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Lent Leaflet

         The Rector writes …

The three traditional elements in our Lenten observance are prayer, fasting and almsgiving. The latter two are bound together in that what we save through our acts of self-denial can be used to bring benefit to our neighbour . That is true of the money we are not spending unnecessarily during this penitential season which can be channelled to the needy but it is also true in terms of the time  that becomes available (e.g. by cutting down on the amount of time we spend online or the amount of television we watch) which can then be used in the service of others.  What about the relative or person along the street we have been meaning to visit or renew contact with? A phone call or a letter? Acts of charity can take many forms but the simplest are often the most effective. A bit more time for God and a bit more time for those around us  – two resolutions for a good Lent.

 

As Christians, our prayer is at its most authentic when we take up the themes of Jesus’ own praying. The Gospels were not intended as a spiritual biography, but the prayer of Jesus will be found running through them like a leit motif. Before any significant event our Lord is shown going off to pray quietly – sometimes for whole nights, often in a remote place where there is a wide expanse of view i.e. a hillside. In Saint John’s Gospel we have the ultimate response to the Disciples’ request “teach us how to pray” in that great prayer of the Last Supper where the Son pours out his heart to his Father.

 

In the 40 days and 40 nights of Lent we reflect on that long retreat Jesus made in the wilderness before emerging onto the public stage. In this time of temptation, as he struggled with his own demons and with the objective force of evil, it is clear that prayer was an agony for the incarnate Son of God – as it would be again in that more focused horror of Gethsemane. If Jesus could at times find his own prayer tiring and painful, we should not be surprised when our own praying is far from easy. Perhaps we need to learn – with Jesus, like Jesus -that it is sometimes in those moments when we feel most abandoned that our communion with God can achieve a new depth and strength.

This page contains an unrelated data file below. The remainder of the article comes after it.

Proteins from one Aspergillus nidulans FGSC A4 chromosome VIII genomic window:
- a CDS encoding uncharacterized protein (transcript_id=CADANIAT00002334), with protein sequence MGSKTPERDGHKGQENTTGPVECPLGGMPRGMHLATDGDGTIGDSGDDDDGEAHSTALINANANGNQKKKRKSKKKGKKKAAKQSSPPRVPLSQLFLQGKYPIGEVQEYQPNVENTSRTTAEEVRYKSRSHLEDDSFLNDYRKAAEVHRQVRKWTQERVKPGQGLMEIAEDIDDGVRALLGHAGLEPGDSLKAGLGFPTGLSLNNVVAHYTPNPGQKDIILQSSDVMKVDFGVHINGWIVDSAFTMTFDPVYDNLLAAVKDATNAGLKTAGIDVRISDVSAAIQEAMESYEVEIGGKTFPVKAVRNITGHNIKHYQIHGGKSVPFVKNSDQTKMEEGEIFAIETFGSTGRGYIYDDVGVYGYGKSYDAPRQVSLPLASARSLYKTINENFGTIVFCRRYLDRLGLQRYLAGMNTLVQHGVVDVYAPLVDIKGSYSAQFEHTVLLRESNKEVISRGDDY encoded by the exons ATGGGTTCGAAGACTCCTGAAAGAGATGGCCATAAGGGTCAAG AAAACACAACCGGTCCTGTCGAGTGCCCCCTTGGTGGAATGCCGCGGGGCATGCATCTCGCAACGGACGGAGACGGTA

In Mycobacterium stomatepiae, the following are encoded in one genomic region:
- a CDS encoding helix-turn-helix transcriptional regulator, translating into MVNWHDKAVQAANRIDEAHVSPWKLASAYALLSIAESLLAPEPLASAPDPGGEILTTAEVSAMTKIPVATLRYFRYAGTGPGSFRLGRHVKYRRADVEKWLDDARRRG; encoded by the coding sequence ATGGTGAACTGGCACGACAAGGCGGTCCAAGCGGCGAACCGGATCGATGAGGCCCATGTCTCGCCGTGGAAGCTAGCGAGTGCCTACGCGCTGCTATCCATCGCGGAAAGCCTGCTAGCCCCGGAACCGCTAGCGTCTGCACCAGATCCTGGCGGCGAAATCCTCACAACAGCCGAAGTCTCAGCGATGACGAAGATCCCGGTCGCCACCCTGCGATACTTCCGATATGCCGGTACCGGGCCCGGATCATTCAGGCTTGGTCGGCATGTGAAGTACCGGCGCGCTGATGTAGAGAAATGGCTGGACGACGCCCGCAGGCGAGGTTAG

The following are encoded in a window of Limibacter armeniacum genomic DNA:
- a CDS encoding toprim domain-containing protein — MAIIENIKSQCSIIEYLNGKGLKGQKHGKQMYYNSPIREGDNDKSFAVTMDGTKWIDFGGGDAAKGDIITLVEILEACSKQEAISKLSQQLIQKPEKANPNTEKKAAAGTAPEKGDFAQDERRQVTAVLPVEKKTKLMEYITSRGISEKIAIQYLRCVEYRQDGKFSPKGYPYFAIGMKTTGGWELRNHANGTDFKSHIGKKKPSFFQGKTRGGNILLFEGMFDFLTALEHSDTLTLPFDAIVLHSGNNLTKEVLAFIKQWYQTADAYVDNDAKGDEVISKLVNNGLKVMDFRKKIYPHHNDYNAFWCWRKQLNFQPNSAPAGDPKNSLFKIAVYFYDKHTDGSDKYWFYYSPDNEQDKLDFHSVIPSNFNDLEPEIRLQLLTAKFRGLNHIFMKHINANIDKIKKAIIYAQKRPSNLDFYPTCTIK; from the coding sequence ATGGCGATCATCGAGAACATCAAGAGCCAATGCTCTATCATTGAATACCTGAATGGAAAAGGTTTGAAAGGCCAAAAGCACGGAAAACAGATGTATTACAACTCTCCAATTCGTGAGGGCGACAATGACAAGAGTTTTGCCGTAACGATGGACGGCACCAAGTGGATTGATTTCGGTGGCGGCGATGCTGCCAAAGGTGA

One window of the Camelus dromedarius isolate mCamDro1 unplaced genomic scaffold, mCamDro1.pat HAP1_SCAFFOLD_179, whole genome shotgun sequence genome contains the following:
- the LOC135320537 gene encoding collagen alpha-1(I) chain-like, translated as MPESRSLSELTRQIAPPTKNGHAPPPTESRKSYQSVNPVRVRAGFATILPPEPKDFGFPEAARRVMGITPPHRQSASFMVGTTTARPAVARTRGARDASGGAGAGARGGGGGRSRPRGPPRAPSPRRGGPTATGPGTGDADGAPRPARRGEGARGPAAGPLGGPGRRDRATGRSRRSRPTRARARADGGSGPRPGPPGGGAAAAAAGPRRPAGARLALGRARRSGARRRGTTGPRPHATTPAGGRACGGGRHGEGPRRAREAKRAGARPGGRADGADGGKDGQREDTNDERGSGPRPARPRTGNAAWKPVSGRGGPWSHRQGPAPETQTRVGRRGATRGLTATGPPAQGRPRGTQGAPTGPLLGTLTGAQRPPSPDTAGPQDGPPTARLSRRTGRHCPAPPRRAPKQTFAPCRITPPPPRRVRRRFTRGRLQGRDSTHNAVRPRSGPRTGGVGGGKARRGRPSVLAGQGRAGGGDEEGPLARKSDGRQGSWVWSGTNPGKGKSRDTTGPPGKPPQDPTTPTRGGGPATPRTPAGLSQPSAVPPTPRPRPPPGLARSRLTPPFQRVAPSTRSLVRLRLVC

The Catechism of the Catholic Church remind us: “from the very beginning of the Church there were men and women who set out to follow Christ with greater liberty, and to imitate him more closely by practising the evangelical counsels: different religious orders have come into existence in which spiritual resources are multiplied for the progress in holiness of their members and for the good of the entire Body of Christ”. In this parish we are particularly conscious of the long witness given by the Daughters of Charity of Saint Vincent de Paul and the Society of the Holy Child Jesus, while, once again on one of the Saturdays of Lent those who are part of this year’s adult instruction group will spend an afternoon at the Notting Hill Carmel where one of the nuns will talk about the Carmelite way of living religious life and offer insights into their way of praying.

 

If the active mission of the Church is to be as efficacious it should be, both in terms of evangelisation and of social outreach, then it needs to have its roots firmly established in God. “History witnesses to the outstanding service rendered by the religious communities in the propagation of the faith and the formation of new Churches: from the ancient monastic institutions to the medieval orders, all the way to the more recent congregations” (Saint John Paul 11). As part of our scheme of personal devotion and good works this Lent we might well include an intention for vocations to religious life in general and, more especially, from our own parish.  “Keep your soul in peace. Let God work in you. Welcome thoughts that raise your heart to God. Open wide the window of your soul” (Saint Ignatius of Loyola).

Christopher Colven